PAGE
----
Kitto's Popular Cyclopedia of Biblial Literature
A Saxon word signifying ruler or governor. In the Authorized translation of the Scriptures it is used without much discrimination for all the names applied to God, which cannot be helped, as our language does not afford the same number of distinguishing titles as the Hebrew. When, however, the word represents the dread name of Jehovah, it is printed in small capitals, Lord, and is by this contrivance made a distinguishing term. As the Hebrew name Jehovah is one never used with reference to any but the Almighty, it is to be regretted that the Septuagint, imitated by our own and other versions, has represented it by a word which is also used for the Hebrew 'Adonai,' which is applied not only to God, but, like our 'Lord,' to creatures also, as to angels (; ), to men in authority (; ), and to proprietors, owners, masters (). The leading idea of the Hebrew, the Greek, and the English words, is that of an owner or proprietor, whether God or man; and it occurs in the inferior application with great frequency in the New Testament. This application is either literal or complimentary; literal, when the party is really an owner or master, as in;;;;; , etc.; or when he is so as having absolute authority over another (; ), or as being a supreme lord or sovereign (); and complimentary, when used as a title of address, especially to superiors, like the English Master, Sir, as in;;; .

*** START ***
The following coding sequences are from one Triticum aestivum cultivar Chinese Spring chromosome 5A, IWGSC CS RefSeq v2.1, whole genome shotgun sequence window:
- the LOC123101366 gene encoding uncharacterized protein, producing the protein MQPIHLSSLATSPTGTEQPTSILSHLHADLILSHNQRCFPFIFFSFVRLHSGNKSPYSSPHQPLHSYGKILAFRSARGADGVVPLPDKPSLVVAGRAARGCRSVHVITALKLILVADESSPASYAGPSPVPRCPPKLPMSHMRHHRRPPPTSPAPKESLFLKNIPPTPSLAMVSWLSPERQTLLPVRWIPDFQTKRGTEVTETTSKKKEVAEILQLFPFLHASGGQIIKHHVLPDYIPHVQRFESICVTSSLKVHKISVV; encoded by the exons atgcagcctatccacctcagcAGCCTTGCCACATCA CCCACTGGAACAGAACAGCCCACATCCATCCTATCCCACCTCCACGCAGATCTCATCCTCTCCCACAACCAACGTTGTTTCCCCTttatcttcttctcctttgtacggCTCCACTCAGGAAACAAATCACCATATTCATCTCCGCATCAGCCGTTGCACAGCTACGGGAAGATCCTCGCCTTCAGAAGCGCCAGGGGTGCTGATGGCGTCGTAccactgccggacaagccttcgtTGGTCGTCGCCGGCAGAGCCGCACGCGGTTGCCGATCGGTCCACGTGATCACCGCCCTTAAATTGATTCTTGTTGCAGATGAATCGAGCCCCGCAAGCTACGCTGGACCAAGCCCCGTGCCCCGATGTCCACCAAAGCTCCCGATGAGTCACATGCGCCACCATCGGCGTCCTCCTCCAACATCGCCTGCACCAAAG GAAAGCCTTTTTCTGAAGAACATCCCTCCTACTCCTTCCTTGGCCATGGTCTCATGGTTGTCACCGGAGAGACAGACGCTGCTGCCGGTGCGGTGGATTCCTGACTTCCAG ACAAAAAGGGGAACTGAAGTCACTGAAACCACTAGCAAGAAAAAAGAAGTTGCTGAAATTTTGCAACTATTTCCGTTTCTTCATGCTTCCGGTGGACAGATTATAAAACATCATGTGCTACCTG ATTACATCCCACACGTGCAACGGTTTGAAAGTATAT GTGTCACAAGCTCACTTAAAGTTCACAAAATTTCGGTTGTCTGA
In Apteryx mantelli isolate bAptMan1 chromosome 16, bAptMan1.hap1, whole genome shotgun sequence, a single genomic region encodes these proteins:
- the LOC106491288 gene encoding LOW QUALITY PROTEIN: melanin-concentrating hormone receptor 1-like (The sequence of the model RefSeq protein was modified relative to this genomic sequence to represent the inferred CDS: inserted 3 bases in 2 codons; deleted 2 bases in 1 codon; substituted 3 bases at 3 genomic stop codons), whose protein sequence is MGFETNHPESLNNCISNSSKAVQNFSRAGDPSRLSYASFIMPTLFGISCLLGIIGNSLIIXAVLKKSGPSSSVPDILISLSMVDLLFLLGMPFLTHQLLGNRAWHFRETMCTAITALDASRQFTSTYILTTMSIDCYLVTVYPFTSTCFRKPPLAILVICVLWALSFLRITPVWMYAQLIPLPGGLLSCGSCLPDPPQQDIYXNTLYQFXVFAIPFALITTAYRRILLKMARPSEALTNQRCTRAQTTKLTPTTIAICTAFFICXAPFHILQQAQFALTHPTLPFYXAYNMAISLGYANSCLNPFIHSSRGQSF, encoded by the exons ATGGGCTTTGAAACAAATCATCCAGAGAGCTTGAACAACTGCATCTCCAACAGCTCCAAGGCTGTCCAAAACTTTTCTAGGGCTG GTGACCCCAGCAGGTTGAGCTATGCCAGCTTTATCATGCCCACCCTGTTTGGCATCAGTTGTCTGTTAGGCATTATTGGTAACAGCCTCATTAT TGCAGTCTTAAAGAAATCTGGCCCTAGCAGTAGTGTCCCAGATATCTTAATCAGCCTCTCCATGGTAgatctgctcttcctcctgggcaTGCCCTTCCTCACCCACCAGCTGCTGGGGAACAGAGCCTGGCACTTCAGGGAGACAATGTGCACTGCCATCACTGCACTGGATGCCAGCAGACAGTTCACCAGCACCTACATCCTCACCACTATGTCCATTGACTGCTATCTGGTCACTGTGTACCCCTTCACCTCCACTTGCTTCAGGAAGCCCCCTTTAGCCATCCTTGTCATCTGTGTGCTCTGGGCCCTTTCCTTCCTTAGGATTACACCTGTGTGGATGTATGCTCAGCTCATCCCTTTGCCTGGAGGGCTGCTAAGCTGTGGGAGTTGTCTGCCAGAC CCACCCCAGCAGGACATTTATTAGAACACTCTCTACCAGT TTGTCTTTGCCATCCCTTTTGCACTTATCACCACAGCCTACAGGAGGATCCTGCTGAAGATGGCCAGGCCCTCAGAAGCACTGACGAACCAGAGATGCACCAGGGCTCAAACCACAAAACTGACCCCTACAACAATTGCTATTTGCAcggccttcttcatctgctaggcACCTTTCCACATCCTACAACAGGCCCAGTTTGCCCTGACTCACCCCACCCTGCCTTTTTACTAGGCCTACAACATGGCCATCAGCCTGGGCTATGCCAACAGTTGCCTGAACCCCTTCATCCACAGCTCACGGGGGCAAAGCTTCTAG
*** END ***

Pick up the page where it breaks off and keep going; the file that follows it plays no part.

It cannot but be deemed desirable that, instead of the extensive use of the word Lord which we have described, discriminating terms should be adopted in translations. Apart from the Jewish superstitions which influenced the Seventy in their translation, there can be no good reason why the name Jehovah should not be retained wherever it occurs in the Hebrew. Then Lord might represent Adonai; or perhaps Sir, or Master, might be used when that word is applied to creatures; and God would very properly represent Elohim.
Kitto, John, ed. Entry for 'Lord'. "Kitto's Popular Cyclopedia of Biblial Literature". https://www.studylight.org/encyclopedias/eng/kbe/l/lord.html.